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Man: Did you read my email? Dilbert: No, it was too long. Man: Maybe you could read it when you have more time. Dilbert: I never have time to read email messages that are too long. Maybe you could rewrite it to be shorter. Man: I don't have time to rewrite it. Dilbert: And I don't have time to read it. Man: If no one reads that email, it will mean I wasted two hours writing it. Dilbert: Plus, you're wasting my time right now. Don't forget to include that in your failure assessment. Man: I had high hopes for that email. Dilbert: It's a sunk cost. Let it go.
Waiter: Here are your french fries. Dilbert: Gaaaa!!! I have no salt. Waiter: I will bring the salt right away. Dilbert: No, you won't. This isn't my first time eating out! You say you will bring salt, but you will be distracted by another table. I will sit here in anger while I watch you do things that do not involve bringing me salt. As the temperature of my fries drops, my cortisol levels will increase. In five minutes I will hate your guts and this restaurant, too. I also need ketchup. Waiter: That will take a little longer.
Tine: I hear you have some vacation days coming. Planning anything big? Dilbert: I plan to catch up on all the work I couldn't get done here because people keep interrupting me. Tina: That's a sad vacation. Dilbert: Then why am I craving it right now?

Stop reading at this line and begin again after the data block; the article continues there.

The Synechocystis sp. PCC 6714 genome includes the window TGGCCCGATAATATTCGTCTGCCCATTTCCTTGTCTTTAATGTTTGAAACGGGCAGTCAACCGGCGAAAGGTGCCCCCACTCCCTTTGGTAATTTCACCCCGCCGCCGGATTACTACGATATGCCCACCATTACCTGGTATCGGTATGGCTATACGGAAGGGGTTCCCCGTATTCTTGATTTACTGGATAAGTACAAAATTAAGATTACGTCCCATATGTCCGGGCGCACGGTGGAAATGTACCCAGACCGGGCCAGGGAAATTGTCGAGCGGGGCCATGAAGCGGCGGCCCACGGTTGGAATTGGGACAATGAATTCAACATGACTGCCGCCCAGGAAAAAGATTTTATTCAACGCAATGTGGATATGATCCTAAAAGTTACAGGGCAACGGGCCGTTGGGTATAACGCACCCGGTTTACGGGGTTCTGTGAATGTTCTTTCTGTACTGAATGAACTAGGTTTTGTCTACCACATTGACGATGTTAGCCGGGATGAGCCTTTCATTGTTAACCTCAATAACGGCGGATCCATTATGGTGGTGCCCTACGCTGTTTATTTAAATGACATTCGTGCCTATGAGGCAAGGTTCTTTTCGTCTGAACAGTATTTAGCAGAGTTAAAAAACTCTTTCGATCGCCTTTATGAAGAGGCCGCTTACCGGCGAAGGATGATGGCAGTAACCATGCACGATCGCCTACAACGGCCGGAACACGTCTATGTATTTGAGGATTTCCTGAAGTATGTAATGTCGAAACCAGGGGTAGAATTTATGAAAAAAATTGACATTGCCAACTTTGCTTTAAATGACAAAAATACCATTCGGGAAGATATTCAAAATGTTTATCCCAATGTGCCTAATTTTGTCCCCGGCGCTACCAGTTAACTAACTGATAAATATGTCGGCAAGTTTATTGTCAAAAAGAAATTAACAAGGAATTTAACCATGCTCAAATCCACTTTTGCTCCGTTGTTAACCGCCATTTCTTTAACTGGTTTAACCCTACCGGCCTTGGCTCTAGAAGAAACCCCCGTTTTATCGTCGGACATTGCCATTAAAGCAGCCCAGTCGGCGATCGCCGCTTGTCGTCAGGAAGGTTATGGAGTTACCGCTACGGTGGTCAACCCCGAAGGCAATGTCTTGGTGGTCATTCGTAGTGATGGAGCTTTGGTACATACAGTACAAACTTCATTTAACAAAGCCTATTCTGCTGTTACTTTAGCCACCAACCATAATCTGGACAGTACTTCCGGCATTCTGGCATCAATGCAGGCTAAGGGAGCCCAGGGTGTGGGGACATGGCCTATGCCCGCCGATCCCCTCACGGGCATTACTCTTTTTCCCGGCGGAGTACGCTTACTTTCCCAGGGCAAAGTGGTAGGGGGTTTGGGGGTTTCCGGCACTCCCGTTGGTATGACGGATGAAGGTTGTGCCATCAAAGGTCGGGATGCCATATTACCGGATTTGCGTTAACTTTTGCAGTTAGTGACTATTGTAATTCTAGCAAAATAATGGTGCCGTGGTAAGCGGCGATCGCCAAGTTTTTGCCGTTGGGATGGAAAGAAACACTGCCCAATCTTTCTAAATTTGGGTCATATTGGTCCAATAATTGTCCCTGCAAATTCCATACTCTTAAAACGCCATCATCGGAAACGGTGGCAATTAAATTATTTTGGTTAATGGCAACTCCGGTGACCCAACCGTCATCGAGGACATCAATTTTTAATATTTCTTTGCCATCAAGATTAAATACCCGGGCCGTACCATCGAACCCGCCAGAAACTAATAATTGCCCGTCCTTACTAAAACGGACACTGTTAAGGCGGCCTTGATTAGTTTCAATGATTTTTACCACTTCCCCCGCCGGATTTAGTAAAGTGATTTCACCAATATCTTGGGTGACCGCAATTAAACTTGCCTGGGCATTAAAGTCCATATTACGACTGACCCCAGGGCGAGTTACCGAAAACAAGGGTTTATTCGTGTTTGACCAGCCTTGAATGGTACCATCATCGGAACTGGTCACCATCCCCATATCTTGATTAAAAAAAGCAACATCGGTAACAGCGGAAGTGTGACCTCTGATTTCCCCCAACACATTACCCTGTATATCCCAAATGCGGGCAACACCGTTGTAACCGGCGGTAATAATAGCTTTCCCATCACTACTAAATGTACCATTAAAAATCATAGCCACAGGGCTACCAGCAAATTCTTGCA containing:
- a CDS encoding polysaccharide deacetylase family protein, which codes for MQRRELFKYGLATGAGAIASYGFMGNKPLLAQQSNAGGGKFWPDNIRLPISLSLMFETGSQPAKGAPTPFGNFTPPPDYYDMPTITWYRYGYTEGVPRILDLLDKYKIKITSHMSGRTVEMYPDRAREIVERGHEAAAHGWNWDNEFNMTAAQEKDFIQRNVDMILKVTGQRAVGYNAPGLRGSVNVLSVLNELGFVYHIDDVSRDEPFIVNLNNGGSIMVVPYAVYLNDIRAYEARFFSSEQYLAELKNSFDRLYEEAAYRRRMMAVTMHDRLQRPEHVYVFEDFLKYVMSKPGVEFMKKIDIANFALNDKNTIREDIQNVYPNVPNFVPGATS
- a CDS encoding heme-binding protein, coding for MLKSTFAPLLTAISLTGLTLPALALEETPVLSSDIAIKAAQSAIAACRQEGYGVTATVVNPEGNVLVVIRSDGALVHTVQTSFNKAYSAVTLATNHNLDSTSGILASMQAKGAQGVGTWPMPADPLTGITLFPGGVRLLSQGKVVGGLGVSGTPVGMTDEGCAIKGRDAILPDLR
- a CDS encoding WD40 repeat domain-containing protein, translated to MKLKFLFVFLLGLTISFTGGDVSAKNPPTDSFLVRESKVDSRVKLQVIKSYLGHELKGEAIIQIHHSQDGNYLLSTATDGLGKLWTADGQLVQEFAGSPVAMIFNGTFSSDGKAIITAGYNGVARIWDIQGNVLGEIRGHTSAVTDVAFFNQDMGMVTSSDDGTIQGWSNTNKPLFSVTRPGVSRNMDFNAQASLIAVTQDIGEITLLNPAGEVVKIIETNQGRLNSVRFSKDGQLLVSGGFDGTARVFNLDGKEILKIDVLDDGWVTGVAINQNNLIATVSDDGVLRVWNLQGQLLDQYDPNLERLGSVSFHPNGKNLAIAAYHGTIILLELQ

Wally: Nothing is going right today. My phone charger is too hot, and my coffee is too cold. Dilbert: Did you just invent a phone charger that keeps your coffee warm? Wally: Did I? Dilbert: I'll have a prototype for you tomorrow. Narrator: Continued...
Dilbert: Our sales for the quarter were zero. CEO: Heads will roll! Whose fault is this. Dilbert: It's entirely your fault. You told a reporter that our next version will be amazing. So all of our customers are waiting for the new version. The only sensible solution here is for you to admit your mistake and resign in utter humiliation. CEO: Or... I could blame this guy, whatever his name is. Man: That isn't right. CEO: Looks like I'll be adding insubordination to the charges.
Boss: I invited a climate scientist to explain the risk of climate change to our company. Man: Human activity is warming the earth and will lead to a global catastrophe. Dilbert: How do scientists know that? Man: It's easy. We start with the basic science of physics and chemistry. Then we measure changes in temperature and CO2 over time. We put that data into dozens of different climate models and ignore the ones that look wrong to us. Then we take that output and run it through long-term economic models of the sort that have never been right. Dilbert: What if I don't trust the economic models? Man: Who hired the science denier?
Boss: I'd like to thank each member of the product team for the successful launch. Dilbert wrote the software. Alice designed the hardware. And Wally... um... Wally: Attended most of the meetings. Boss: That's all you did? Wally: I also played devil's advocate. Dilbert: You didn't say a word during our meetings for seven months. Wally: That's because you were doing everything right. Boss: Did you really do nothing for seven months? Wally: This is one of those "less is more" situations.